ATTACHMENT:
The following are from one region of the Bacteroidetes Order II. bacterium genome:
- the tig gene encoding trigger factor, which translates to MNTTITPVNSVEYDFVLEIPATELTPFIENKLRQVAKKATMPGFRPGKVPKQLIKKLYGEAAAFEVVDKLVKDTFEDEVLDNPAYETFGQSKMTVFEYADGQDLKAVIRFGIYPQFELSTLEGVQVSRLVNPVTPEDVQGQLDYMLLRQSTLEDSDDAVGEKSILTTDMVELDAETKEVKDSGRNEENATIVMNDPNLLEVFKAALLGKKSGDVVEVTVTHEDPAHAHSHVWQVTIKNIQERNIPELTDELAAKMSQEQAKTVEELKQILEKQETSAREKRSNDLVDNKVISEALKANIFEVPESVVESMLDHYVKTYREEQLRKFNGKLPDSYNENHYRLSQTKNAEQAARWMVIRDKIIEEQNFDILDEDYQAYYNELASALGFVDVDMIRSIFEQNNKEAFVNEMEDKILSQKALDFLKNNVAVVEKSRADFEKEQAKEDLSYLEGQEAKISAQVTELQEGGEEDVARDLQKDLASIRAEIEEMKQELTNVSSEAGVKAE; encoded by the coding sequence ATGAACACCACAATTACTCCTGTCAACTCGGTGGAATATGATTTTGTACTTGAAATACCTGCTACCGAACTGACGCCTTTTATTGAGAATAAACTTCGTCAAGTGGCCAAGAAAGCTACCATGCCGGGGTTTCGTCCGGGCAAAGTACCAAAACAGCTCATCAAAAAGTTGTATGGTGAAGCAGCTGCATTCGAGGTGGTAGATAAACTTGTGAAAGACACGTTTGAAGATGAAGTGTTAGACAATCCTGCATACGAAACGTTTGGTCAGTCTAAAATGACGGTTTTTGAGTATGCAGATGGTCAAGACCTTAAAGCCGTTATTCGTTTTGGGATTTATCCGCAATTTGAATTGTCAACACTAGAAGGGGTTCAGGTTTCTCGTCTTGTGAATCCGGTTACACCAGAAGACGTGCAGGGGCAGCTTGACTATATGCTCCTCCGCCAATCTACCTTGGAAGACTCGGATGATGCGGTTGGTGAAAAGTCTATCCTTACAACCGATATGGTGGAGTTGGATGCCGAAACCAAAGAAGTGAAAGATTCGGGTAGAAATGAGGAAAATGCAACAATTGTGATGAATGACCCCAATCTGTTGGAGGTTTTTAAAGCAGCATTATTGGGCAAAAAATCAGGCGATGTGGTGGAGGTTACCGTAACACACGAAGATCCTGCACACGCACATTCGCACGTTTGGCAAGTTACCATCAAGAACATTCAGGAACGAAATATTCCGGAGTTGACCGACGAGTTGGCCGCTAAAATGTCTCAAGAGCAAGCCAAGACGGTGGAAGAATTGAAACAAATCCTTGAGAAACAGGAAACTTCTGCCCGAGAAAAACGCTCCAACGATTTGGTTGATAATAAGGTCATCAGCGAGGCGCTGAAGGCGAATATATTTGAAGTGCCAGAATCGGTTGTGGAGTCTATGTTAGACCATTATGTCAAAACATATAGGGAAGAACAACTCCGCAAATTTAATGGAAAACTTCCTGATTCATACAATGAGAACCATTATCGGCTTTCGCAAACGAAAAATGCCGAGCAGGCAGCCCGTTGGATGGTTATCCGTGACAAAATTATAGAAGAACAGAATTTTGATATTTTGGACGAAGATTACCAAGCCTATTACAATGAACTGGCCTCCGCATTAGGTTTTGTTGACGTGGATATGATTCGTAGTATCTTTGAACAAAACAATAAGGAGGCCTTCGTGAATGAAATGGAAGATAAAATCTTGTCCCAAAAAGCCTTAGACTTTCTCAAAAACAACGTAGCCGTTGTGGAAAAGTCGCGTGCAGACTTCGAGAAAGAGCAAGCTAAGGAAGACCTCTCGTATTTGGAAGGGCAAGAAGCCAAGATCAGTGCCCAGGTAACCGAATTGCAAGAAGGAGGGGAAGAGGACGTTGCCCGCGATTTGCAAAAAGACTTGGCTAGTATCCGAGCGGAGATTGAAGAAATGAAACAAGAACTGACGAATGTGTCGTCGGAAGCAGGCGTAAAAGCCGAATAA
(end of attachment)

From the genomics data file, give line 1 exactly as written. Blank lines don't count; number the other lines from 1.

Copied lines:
The following are from one region of the Bacteroidetes Order II. bacterium genome: